Posts Tagged O. Henry
That last week before Christmas vacation can be a real doozy. While thoughts of sugar plums may not derail that lesson you’ve been planning on verb gerunds, knowing there are new gaming systems, cell phones, and hoverboards under the tree certainly will. There’s no doubt about it: this time of year the kids are all a twitter, prompting many a teacher to set aside serious content in favor of coloring pages featuring Rudolph, Frosty, or an occasional dreidel. But it needn’t be so. This is a great time to stage a play! In so doing your students will get some quality fluency practice, partake in some interesting literary discussions, and, depending on how far you want to take it, occupy themselves with meaningful work creating sets, props, and costumes. Here are four classroom reader’s theater scripts ideal for the next few weeks.
“Ebenezer Scrooge” is a traditional retelling of the Dickens classic. This age-appropriate version from the Dec. 1998 issue of Storyworks is available on TeachersPayTeachers only during December. It includes roles for fourteen students (though some can be doubled-up) as well as two or more non-speaking extras. I also have a version of this play in which Scrooge is cast as a woman, available in my book, Read Aloud Plays: Classic Short Stories.
Long before Scrooge there was “Gabriel Grub,” the gravedigger. From Dickens’ The Pickwick Papers, this eerie adaption is a perfect complement to “A Christmas Carol” or a wonderful stand-alone Gothic holiday play. Gabriel is the sullen sexton who scowls at holiday mirth. He goes to the churchyard on Christmas eve to dig a grave and there encounters the Goblin King and a chorus of imps. It’s Dickens’ at his best! It includes enough parts for an entire class, or double up roles and stage it with as few as twelve. (Warning: it may be too scary for younger students, so use it with grades 5 and up).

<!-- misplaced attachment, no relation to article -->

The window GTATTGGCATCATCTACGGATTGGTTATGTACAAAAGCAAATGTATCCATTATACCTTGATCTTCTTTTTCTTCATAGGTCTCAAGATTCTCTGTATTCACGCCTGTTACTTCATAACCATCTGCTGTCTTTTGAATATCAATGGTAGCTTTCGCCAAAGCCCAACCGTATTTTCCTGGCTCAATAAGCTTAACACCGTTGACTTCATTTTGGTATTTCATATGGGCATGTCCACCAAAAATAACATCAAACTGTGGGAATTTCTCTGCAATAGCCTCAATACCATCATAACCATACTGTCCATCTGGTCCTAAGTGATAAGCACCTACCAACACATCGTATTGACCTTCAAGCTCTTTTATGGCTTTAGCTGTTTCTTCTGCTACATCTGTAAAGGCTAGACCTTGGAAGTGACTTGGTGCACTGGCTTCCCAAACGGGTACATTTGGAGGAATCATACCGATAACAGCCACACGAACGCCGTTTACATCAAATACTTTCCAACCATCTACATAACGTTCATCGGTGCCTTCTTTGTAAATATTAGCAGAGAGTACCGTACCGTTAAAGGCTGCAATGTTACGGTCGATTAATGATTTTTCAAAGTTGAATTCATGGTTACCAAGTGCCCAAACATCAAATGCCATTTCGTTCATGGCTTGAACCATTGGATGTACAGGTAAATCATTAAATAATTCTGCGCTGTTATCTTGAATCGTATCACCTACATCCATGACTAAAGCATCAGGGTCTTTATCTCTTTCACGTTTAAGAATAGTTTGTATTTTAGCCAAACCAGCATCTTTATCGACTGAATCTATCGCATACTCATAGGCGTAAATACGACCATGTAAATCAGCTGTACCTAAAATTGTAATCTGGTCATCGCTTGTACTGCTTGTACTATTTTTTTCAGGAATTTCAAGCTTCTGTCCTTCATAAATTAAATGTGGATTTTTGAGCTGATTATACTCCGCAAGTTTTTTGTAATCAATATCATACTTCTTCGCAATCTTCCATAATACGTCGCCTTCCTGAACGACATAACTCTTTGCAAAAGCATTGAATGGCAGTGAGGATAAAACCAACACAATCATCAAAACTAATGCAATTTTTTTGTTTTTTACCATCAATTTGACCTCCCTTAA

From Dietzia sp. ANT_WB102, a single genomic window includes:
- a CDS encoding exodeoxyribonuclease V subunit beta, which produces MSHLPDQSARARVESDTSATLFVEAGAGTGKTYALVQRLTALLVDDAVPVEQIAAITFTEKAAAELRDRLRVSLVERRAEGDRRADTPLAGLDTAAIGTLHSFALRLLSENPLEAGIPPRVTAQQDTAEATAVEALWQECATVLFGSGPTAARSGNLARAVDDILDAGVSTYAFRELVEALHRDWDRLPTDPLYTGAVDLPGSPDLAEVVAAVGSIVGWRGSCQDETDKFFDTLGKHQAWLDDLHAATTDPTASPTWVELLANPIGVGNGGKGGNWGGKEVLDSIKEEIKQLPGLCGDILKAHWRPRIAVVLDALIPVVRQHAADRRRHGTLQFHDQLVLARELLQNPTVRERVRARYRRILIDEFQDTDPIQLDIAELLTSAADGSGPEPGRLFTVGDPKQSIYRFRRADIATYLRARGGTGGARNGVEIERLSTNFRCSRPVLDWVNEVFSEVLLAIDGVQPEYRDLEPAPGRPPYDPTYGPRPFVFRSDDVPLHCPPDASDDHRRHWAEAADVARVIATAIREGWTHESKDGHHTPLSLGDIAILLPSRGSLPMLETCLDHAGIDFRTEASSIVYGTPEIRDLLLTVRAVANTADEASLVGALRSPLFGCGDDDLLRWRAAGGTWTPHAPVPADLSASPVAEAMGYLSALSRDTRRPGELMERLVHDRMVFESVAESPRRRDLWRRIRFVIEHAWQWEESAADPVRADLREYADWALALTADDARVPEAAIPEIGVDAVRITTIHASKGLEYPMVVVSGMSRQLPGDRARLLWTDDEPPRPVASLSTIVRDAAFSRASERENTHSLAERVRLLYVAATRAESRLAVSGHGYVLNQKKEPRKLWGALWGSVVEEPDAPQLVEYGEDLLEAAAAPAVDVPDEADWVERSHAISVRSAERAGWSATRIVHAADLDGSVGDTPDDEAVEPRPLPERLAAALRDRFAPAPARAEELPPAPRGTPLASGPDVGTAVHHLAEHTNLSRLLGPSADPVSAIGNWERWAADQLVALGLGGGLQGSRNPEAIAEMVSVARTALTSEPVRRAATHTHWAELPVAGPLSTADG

The Gift of the Magi is the endearing story of a husband and wife who pawn their most precious things in order to buy gifts for one another, only to discover the gifts are no longer needed. This O.Henry classic originally appeared in the Nov./Dec. 2001 issue of Storyworks, and is currently available for immediate download through Scholastic Teacher Express. Students will likely be familiar with the plot because it’s been so readily adapted everywhere from Sesame Street to the Simpson’s to Walt Disney. Parts for nine students in grades 4 through 8.
Maupassant the Cat and Flaubert the Mouse tell the exasperating tale of the discontented Matilda Loisel in Guy deMaupassant’s 1884 classic, “The Necklace.” Matilda is a young French woman who takes her happiness for granted and consequently trades it all for a string of false pearls. Students consistently rank this among their favorite plays to perform. Originally published in the Nov./Dec, 2002 issue of Storyworks, it includes parts for eight actors (and numerous non-speaking extras). It isn’t specifically a holiday play, but could be made so simply by referring to “The Ambassador’s Ball” as “The Ambassador’s Christmas Ball.” It’s appropriate for students in grades 4 through 8 and is currently available in Read Aloud Plays: Classic Short Stories on Scholastic Teacher Express.
I can gripe with the best of ‘em, and every year the teaching profession seems to provide plenty of new stuff to gripe about. My biggest gripe this year isn’t about class size (though I’ve had an exhausting 36 fourth graders), but instead, it’s about all the new bureaucracy associated with Common Core and the Smarter Balanced test. It seems to me our politicians and administrators have painted us into an academic corner. They’ve made teaching so complicated that it’s venturing toward the impossible